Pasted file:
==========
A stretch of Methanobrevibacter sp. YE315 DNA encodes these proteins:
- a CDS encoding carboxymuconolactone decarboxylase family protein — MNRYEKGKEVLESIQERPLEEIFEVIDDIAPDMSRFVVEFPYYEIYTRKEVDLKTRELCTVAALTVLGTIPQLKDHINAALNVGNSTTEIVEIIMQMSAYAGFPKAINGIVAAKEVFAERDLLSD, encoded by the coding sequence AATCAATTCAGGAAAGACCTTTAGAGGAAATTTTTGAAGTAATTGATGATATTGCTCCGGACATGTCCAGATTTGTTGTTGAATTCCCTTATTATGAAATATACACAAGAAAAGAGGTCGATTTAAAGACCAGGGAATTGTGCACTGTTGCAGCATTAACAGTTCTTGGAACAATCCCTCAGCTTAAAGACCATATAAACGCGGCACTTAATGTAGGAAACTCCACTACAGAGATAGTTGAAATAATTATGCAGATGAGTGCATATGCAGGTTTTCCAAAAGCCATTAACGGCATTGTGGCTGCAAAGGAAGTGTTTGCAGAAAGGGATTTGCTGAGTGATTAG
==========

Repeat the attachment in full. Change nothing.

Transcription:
A stretch of Methanobrevibacter sp. YE315 DNA encodes these proteins:
- a CDS encoding carboxymuconolactone decarboxylase family protein — MNRYEKGKEVLESIQERPLEEIFEVIDDIAPDMSRFVVEFPYYEIYTRKEVDLKTRELCTVAALTVLGTIPQLKDHINAALNVGNSTTEIVEIIMQMSAYAGFPKAINGIVAAKEVFAERDLLSD, encoded by the coding sequence AATCAATTCAGGAAAGACCTTTAGAGGAAATTTTTGAAGTAATTGATGATATTGCTCCGGACATGTCCAGATTTGTTGTTGAATTCCCTTATTATGAAATATACACAAGAAAAGAGGTCGATTTAAAGACCAGGGAATTGTGCACTGTTGCAGCATTAACAGTTCTTGGAACAATCCCTCAGCTTAAAGACCATATAAACGCGGCACTTAATGTAGGAAACTCCACTACAGAGATAGTTGAAATAATTATGCAGATGAGTGCATATGCAGGTTTTCCAAAAGCCATTAACGGCATTGTGGCTGCAAAGGAAGTGTTTGCAGAAAGGGATTTGCTGAGTGATTAG